Dangers and implications of Hacktivism during the Russia-Ukraine Conflict

Published on 07 Apr 2022

Updated on 07 Apr 2022

CyberSense is a monthly bulletin by CSA that spotlights salient cybersecurity topics, trends and technologies, based on curated articles and commentaries. CSA provides periodic updates to these bulletins when there are new developments.


Two days after Russia’s invasion of Ukraine on 24 February 2022, Ukraine’s Vice Prime Minister and Minister for Digital Transformation, Mykhailo Fedorov, announced the creation of the government-sanctioned “IT Army of Ukraine” – a volunteer cyber army – and requested for volunteers in Ukraine’s hacker underground to provide cyber defence for Ukraine’s critical infrastructure, as well as carry out offensive cyber operations against Russia-linked entities. 

Figure 1. Call for volunteers for the "IT Army of Ukraine". Source: Twitter


The “IT Army of Ukraine” is unprecedented in modern history. It quickly led to a call to arms by various groups, including the Anonymous collective and self-declared hacktivist group AgainstTheWest – previously known for leaking data obtained from the Chinese Communist Party – and also hundreds of thousands of other netizens to take up digital arms in support of Ukraine. As the global cybersecurity landscape grows increasingly fraught in the ongoing conflict, this edition of CyberSense explores how netizens have taken part in the Russia-Ukraine conflict through cyberspace, as well as the strategic, cybersecurity and ethical implications of their participation.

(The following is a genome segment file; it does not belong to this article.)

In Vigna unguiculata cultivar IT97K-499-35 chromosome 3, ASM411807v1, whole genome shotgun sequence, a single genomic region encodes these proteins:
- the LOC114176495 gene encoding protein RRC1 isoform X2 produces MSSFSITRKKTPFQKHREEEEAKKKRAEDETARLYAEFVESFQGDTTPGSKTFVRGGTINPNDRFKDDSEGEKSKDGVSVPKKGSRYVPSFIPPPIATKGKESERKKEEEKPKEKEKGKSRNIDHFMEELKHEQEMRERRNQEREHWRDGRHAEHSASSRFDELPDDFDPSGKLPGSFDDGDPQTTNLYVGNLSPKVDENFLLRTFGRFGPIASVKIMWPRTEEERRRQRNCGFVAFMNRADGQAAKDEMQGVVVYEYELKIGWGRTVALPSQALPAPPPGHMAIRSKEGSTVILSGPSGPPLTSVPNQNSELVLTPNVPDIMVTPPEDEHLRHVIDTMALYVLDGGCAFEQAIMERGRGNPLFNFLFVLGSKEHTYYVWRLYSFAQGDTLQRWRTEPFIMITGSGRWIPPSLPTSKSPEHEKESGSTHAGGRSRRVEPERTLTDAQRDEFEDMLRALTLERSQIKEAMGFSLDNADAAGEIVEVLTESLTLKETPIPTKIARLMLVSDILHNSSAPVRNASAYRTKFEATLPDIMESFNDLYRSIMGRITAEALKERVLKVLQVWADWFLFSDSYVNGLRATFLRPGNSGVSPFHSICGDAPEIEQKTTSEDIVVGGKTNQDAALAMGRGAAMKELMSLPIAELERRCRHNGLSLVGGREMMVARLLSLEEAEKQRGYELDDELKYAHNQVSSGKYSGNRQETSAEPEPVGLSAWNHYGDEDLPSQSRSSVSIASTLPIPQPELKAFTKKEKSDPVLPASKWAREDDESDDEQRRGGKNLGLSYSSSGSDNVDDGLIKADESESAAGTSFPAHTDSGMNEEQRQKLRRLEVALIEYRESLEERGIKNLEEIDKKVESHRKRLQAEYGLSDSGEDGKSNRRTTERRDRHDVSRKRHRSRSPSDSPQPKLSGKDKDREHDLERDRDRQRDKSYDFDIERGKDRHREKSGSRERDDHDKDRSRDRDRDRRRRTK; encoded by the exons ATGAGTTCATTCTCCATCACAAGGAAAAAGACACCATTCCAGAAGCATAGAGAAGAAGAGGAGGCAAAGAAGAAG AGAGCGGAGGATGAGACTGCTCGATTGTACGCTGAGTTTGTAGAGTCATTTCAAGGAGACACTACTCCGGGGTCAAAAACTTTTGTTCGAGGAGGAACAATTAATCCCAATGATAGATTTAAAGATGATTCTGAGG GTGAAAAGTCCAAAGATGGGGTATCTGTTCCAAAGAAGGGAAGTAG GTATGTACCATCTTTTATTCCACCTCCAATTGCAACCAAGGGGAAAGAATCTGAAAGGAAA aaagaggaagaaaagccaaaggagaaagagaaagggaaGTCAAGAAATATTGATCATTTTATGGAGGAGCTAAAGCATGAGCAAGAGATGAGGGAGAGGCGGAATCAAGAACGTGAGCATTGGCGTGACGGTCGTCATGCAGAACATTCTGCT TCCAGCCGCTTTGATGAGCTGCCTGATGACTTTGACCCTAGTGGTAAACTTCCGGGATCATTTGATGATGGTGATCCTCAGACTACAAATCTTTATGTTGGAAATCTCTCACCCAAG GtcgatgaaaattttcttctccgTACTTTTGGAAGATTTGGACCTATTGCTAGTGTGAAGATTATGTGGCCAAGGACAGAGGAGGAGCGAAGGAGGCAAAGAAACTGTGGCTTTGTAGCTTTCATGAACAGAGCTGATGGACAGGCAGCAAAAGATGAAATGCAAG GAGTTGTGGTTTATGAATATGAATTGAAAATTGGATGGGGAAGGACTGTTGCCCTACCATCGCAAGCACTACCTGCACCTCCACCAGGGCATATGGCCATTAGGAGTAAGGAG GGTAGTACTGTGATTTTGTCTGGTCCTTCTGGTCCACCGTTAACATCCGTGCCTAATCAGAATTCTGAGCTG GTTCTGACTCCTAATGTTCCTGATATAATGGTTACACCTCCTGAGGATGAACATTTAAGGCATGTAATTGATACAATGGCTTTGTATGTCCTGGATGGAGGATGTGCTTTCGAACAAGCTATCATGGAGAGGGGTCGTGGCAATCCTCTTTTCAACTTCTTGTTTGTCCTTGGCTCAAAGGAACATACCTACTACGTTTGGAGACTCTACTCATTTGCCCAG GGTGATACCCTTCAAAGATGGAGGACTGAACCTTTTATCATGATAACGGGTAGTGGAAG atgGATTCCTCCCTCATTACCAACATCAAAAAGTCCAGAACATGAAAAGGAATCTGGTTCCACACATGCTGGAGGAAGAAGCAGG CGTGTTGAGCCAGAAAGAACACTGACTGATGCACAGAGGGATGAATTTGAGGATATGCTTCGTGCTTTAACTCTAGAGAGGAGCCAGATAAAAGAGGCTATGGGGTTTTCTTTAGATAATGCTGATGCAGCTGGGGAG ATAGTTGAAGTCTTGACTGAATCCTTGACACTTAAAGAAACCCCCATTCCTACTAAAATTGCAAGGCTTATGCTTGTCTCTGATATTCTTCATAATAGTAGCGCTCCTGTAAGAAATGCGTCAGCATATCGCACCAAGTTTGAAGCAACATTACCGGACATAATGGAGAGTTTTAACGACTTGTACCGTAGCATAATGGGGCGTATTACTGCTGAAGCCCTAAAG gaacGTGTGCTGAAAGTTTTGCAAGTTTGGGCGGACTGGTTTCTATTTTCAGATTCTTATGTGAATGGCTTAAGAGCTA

Organisationally, the “IT Army of Ukraine” effectively exists only as a channel on the Telegram messaging app, attracting anonymous hackers globally, and coordinates and crowdsources cyber-attacks on Russian assets in cyberspace. The channel’s administrators share daily updates on targets in Russia and Belarus for its more than 300,000 subscribers (at the time of writing this article) to launch Distributed Denial-of-Service (DDoS) attacks and take the targeted websites down.

Figure 2. A post on social media sharing a malicious link that conducts DDoS attacks against Russia-related websites, and encouraging users to open the link. Source: Twitter

Many subscribers in the channel also share hacking tools on social media – some have been observed persuading friends and other users to “simply click on the link and leave your browser open to disable Russian websites” – or install software such as Disbalancer’s Liberator to “attack [Russia’s] propaganda resources”. These tools claim to carry out DDoS attacks against Russia-related websites by overwhelming the latter’s servers with floods of Internet traffic and ultimately making then inaccessible. Social media posts from subscribers often proclaim the “…need to #StopRussia” and “We have to do the right thing”, while others provide near real-time indicators of Russian websites being brought down, hoping to entice observers into taking part in the hacktivist activities. The thrill of seeing near instantaneous results of their “contributions” to the DDoS attacks may also encourage other netizens to “do more to end the war as soon as possible”.

Figure 3. Near real-time updates of Russia-related websites under DDoS attacks are also found on social media. Source: Twitter


While such users may assume they are simply pressing a button – for instance, to participate in DDoS attacks against Russian websites – there are cybersecurity and ethical implications of such involvement in the conflict.